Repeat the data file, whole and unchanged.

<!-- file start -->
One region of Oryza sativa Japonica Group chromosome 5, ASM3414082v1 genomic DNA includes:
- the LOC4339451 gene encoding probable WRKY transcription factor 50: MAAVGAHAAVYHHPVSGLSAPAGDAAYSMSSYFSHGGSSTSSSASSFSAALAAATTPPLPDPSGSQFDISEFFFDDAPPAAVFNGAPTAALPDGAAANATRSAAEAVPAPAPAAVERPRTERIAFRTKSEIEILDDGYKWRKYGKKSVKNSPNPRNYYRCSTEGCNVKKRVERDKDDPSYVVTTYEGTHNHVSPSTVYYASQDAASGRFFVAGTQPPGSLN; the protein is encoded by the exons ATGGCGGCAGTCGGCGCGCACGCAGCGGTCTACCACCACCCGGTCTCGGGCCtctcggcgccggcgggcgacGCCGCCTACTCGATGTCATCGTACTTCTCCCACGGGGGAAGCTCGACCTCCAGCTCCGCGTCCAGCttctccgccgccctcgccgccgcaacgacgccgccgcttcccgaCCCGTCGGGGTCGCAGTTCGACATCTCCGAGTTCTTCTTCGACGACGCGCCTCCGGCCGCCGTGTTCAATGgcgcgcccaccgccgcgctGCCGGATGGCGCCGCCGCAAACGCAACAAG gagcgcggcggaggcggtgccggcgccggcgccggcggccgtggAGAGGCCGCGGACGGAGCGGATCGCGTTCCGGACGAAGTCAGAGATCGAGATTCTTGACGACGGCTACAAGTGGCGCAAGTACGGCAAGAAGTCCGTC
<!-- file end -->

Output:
One region of Oryza sativa Japonica Group chromosome 5, ASM3414082v1 genomic DNA includes:
- the LOC4339451 gene encoding probable WRKY transcription factor 50: MAAVGAHAAVYHHPVSGLSAPAGDAAYSMSSYFSHGGSSTSSSASSFSAALAAATTPPLPDPSGSQFDISEFFFDDAPPAAVFNGAPTAALPDGAAANATRSAAEAVPAPAPAAVERPRTERIAFRTKSEIEILDDGYKWRKYGKKSVKNSPNPRNYYRCSTEGCNVKKRVERDKDDPSYVVTTYEGTHNHVSPSTVYYASQDAASGRFFVAGTQPPGSLN; the protein is encoded by the exons ATGGCGGCAGTCGGCGCGCACGCAGCGGTCTACCACCACCCGGTCTCGGGCCtctcggcgccggcgggcgacGCCGCCTACTCGATGTCATCGTACTTCTCCCACGGGGGAAGCTCGACCTCCAGCTCCGCGTCCAGCttctccgccgccctcgccgccgcaacgacgccgccgcttcccgaCCCGTCGGGGTCGCAGTTCGACATCTCCGAGTTCTTCTTCGACGACGCGCCTCCGGCCGCCGTGTTCAATGgcgcgcccaccgccgcgctGCCGGATGGCGCCGCCGCAAACGCAACAAG gagcgcggcggaggcggtgccggcgccggcgccggcggccgtggAGAGGCCGCGGACGGAGCGGATCGCGTTCCGGACGAAGTCAGAGATCGAGATTCTTGACGACGGCTACAAGTGGCGCAAGTACGGCAAGAAGTCCGTC